Regulating The Public’s Right to be Holistically Informed: The News Media’s Reportage of the 2014 Ebola Epidemic,

Presenter: Mary-Jean Nleya


The paper explores the western news media’s reaction, response and coverage of the 2014 Ebola pandemic that particularly hit the three West African countries, Liberia, Sierra Leone, Guinea. The paper examines and comparatively analyses four western (Anglo-Saxon) international news sources and three non-western international news sources, with the aim of examining the western news media’s narratives that permeated the coverage of the 2014 Ebola epidemic. The author of the paper questions and critiques the decontextualized reporting that some of the news media undertook as it related to the representation of the affected states. To conclude, the author of the paper contends that the reportage of the 2014 Ebola epidemic reveals a gap in regulating the transfer of information, particularly as it relates to media laws. The author of the paper ultimately concludes that the traditional nature of media protection by international instruments (Article 19 of the International Covenant on Civil and Political Rights of 1966 and Universal Declaration of Human Rights of 1948) falls short of protecting the public’s right to know and be holistically informed by the news media on matters of public concern.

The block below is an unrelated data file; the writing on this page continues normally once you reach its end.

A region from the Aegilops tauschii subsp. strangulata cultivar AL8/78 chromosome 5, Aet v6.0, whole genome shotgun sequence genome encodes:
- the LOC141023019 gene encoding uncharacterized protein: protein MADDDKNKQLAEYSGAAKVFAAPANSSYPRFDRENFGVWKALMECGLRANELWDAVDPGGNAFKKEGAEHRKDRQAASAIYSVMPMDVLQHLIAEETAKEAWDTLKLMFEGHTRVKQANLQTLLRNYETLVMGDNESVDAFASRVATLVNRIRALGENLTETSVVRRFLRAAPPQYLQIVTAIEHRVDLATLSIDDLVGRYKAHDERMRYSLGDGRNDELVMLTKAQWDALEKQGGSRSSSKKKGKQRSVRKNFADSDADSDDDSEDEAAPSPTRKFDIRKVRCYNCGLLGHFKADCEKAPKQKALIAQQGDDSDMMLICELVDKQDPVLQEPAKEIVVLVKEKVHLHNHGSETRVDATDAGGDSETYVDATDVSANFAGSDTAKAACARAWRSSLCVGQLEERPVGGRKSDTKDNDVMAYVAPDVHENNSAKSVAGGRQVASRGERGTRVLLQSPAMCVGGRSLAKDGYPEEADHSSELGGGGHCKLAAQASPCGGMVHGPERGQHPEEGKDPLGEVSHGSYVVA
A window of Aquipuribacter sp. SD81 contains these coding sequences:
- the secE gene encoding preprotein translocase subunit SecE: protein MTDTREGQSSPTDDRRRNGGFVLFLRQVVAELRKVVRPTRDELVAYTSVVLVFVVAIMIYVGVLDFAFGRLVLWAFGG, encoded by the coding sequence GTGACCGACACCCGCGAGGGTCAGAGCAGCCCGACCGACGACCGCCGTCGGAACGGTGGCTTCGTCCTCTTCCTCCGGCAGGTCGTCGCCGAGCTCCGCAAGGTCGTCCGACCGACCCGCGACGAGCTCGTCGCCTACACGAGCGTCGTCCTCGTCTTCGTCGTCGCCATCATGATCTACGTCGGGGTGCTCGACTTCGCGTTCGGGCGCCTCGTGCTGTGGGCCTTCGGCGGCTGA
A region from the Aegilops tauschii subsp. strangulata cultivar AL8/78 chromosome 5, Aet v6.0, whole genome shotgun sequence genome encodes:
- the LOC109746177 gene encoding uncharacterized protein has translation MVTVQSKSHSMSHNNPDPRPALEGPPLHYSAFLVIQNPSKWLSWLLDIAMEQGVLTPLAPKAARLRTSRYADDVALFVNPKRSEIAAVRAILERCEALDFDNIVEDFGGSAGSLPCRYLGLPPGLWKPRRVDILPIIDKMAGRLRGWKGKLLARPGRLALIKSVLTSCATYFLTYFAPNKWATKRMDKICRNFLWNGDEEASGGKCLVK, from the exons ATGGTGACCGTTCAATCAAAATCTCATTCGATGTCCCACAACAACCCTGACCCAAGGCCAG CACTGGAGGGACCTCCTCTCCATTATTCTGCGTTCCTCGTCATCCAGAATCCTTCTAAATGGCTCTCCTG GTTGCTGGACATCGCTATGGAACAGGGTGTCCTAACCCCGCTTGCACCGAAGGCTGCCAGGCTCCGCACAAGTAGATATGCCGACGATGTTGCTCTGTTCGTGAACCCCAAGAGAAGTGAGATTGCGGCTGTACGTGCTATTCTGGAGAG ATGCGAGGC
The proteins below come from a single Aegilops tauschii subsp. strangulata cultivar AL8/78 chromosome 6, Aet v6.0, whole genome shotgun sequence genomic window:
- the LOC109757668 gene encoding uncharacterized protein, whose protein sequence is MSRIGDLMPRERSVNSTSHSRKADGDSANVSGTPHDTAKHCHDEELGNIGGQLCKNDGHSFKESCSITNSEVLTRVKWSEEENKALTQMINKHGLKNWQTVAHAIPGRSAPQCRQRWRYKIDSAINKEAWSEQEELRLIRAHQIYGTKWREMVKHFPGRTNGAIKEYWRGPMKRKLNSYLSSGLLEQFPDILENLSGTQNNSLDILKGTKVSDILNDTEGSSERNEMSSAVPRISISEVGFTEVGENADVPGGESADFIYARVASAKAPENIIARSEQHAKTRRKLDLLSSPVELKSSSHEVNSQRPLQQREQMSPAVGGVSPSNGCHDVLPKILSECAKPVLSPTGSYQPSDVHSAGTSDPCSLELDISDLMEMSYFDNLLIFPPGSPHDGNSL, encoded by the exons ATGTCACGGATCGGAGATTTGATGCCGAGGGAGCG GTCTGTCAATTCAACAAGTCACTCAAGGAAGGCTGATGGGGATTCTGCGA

Mary-Jean is a freelance writer and was most recently the Senior Editor for the Harvard Africa Policy Journal. In 2016, she was awarded the Excellence in Media Award by the African Media Initiative, for the African Union Agenda 2063 reporting category. She is currently a visiting researcher at the Centre for Socio-Legal Studies, University of Oxford. Her research interests include: the role of the media in economic development, feminist legal theory, legal philosophy, human rights, international trade law and policy, economic development and financial inclusion. Previously, Mary-Jean was an intern, and later a contractor, at the International Criminal Court, The Hague. Mary-Jean holds an LL.M. from Harvard Law School and a LL.B. (cum laude) from the University of Pretoria, South Africa.